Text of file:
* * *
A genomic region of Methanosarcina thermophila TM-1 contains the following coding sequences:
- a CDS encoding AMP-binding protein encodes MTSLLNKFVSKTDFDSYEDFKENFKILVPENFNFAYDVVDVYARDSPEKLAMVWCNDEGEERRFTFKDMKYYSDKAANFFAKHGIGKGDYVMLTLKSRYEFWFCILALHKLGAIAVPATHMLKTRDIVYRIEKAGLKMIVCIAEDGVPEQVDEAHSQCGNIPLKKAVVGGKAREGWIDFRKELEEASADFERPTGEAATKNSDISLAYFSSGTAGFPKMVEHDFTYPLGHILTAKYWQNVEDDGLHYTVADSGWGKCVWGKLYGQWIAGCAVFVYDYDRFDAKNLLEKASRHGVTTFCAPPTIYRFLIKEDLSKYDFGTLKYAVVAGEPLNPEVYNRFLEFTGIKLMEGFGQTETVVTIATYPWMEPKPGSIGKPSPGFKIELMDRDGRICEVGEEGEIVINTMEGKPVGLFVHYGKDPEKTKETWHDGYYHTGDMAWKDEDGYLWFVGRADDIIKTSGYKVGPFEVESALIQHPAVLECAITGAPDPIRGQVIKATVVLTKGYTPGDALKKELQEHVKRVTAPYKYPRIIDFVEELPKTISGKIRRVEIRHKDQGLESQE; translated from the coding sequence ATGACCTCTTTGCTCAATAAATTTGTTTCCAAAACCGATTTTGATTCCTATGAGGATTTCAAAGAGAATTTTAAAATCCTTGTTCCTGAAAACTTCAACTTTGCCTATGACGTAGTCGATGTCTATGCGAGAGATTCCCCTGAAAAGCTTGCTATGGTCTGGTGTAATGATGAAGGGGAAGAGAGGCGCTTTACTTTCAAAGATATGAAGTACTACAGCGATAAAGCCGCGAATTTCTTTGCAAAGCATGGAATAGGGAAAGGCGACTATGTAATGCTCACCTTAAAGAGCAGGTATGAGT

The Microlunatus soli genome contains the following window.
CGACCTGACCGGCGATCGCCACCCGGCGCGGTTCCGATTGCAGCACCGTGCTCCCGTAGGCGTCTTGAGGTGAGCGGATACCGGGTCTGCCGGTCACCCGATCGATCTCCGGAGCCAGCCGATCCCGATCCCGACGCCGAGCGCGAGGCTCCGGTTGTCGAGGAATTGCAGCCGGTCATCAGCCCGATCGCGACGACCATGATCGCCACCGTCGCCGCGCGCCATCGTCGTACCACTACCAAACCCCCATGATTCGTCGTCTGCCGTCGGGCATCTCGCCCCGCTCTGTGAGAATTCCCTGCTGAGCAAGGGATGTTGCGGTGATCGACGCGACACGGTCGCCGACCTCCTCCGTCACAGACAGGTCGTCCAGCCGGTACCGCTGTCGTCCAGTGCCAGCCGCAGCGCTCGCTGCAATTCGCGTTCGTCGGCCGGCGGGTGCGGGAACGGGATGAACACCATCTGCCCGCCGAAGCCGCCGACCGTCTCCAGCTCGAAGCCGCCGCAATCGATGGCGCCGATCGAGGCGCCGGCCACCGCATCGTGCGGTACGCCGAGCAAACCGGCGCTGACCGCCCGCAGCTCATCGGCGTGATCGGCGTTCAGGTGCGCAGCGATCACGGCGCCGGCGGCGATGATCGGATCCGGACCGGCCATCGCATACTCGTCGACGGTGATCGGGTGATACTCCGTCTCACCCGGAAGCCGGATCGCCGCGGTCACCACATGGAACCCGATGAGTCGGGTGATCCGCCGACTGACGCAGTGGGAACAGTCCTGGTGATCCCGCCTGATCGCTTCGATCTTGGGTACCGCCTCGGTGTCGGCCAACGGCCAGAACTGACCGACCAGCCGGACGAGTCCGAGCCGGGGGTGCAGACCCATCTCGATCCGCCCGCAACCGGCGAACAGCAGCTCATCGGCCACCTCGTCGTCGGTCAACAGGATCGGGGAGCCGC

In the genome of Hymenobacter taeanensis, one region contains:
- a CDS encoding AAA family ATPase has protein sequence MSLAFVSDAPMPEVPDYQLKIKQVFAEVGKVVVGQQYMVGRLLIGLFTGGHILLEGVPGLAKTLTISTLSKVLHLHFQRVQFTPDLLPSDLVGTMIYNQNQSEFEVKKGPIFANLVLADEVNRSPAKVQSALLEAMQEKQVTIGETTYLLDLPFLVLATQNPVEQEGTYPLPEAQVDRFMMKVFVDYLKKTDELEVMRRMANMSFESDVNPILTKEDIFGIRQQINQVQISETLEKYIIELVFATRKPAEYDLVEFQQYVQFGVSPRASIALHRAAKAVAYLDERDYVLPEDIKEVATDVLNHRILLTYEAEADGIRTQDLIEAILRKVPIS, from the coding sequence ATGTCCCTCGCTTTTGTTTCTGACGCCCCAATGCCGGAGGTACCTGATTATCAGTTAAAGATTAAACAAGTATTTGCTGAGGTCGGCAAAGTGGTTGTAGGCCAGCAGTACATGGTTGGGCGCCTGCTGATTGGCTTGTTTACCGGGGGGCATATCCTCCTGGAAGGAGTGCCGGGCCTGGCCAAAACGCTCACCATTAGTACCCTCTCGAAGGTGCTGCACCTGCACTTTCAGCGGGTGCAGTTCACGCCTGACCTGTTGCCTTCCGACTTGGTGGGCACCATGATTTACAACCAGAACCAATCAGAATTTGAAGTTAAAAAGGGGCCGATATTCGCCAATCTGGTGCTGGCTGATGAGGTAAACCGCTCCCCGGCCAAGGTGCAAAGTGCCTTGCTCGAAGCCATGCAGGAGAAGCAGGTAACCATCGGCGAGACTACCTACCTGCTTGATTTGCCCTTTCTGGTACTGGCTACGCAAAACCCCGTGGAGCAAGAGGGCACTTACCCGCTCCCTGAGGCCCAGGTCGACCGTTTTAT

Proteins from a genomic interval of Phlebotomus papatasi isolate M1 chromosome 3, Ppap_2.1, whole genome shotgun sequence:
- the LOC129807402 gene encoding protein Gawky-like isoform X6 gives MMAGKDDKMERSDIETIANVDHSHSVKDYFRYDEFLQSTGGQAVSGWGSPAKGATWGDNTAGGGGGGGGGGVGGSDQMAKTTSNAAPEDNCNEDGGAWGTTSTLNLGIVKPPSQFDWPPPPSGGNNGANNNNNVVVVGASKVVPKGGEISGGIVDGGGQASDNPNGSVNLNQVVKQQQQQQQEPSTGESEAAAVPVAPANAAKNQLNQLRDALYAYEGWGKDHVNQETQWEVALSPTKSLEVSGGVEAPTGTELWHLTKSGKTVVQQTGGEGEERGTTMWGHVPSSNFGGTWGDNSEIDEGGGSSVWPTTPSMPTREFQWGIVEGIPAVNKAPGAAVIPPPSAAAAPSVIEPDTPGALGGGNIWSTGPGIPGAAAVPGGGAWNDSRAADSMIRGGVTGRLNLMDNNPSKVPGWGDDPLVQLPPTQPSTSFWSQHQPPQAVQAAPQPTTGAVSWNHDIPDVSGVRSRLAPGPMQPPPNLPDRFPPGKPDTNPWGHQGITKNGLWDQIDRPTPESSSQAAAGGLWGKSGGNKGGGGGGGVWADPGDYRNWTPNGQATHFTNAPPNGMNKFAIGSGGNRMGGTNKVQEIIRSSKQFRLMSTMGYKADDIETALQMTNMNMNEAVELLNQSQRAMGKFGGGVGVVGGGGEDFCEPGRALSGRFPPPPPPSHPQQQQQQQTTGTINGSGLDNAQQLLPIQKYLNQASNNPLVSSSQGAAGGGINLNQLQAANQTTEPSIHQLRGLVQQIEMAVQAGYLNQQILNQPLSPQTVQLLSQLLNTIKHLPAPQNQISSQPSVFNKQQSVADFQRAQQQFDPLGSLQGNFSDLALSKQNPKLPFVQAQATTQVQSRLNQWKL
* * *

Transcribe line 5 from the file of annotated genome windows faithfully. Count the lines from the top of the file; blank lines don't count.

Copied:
In the genome of Hymenobacter taeanensis, one region contains: